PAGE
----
- #1

sm09

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what is it?

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- Thread starter sm09
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In summary, a Hermitian operator is a matrix representation in quantum mechanics that has a diagonal with real numbers and all other elements are the complex conjugates of each other. This property allows the transpose and conjugate of the operator to be equal to itself. It represents a measurable quantity in quantum mechanics and is used in the measurement procedure of a quantum state. A key feature is that its eigenvalues are always real numbers.

- #1

sm09

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what is it?

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- #2

earlofwessex

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an operator that is hermitian!

in a matrix representation, it means that the diagonal M_{ii} is real, and any M_{ij} is the complex conjugate of M_{ji}. this gives the hermitian conjugate of M (transpose and conjugate) is itself.or... google Hermitian

it represents a measurable quantity in QM.

ps.

am i right?

in a matrix representation, it means that the diagonal M

it represents a measurable quantity in QM.

ps.

am i right?

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- #3

sergiokapone

- 302

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This question is well enough described in a any QM textbook. You do not make much effort to look there. In simple, Hermitian operator is the observable represetation, or if not rigorously speaking, it reflects the measurement procedure in a some quantum state. For example, let we have an spin-up directed electron state [itex]\left | + \right>[/itex]. Measurement of the z-directed spin by [itex]\hat S_z[/itex] in this state is reflected in the equality [itex]\hat S_z \left | + \right> = +\hbar/2 \left | + \right> [/itex]. This mean the result you will get is [itex]+\hbar/2[/itex]. A key feature of a Hermitian operator is real numbers of their eigenvalues.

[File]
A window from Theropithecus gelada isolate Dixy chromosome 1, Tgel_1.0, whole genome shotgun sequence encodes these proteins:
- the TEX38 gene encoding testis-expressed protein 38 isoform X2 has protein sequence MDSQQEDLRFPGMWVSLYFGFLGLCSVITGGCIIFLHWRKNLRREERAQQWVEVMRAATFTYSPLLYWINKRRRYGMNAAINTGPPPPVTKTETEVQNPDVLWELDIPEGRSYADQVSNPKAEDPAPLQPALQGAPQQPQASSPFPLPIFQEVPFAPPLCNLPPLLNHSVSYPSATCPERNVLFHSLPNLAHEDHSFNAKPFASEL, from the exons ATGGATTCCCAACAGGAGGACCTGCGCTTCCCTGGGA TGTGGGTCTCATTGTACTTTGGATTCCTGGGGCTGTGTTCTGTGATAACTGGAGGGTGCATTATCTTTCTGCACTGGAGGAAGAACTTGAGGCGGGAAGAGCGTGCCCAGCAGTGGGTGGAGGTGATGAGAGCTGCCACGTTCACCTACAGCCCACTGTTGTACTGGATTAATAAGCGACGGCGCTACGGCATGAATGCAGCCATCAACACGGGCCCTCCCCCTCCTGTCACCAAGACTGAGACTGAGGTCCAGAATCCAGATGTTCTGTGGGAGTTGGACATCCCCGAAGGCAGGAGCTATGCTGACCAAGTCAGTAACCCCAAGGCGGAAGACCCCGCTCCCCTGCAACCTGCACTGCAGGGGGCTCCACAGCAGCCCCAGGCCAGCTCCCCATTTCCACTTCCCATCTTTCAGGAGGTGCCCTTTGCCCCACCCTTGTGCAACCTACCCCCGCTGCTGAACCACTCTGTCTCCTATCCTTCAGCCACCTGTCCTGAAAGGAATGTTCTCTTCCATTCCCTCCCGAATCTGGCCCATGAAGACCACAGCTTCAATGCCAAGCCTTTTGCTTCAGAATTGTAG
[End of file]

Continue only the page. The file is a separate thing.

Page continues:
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A Hermitian operator is an operator in quantum mechanics that has the property of being self-adjoint, meaning that the operator is equal to its own adjoint. This means that the operator is symmetric with respect to a certain inner product.

Hermitian operators play a critical role in quantum mechanics because they represent physical observables, such as energy, momentum, and angular momentum. These operators have real eigenvalues, making them essential for making predictions about the behavior of quantum systems.

A Hermitian operator acts on a quantum state to produce a new quantum state. The eigenvalues of the operator correspond to the possible outcomes of a measurement of that observable on the quantum state.

Yes, non-Hermitian operators can be used in quantum mechanics, but they do not represent physical observables. Instead, they are used to describe non-unitary processes, such as decay, in quantum systems.

The Hermitian property of an operator ensures that its eigenvalues are real. This is important because the eigenvalues of a Hermitian operator correspond to the outcomes of a measurement, and real eigenvalues represent physically meaningful results.

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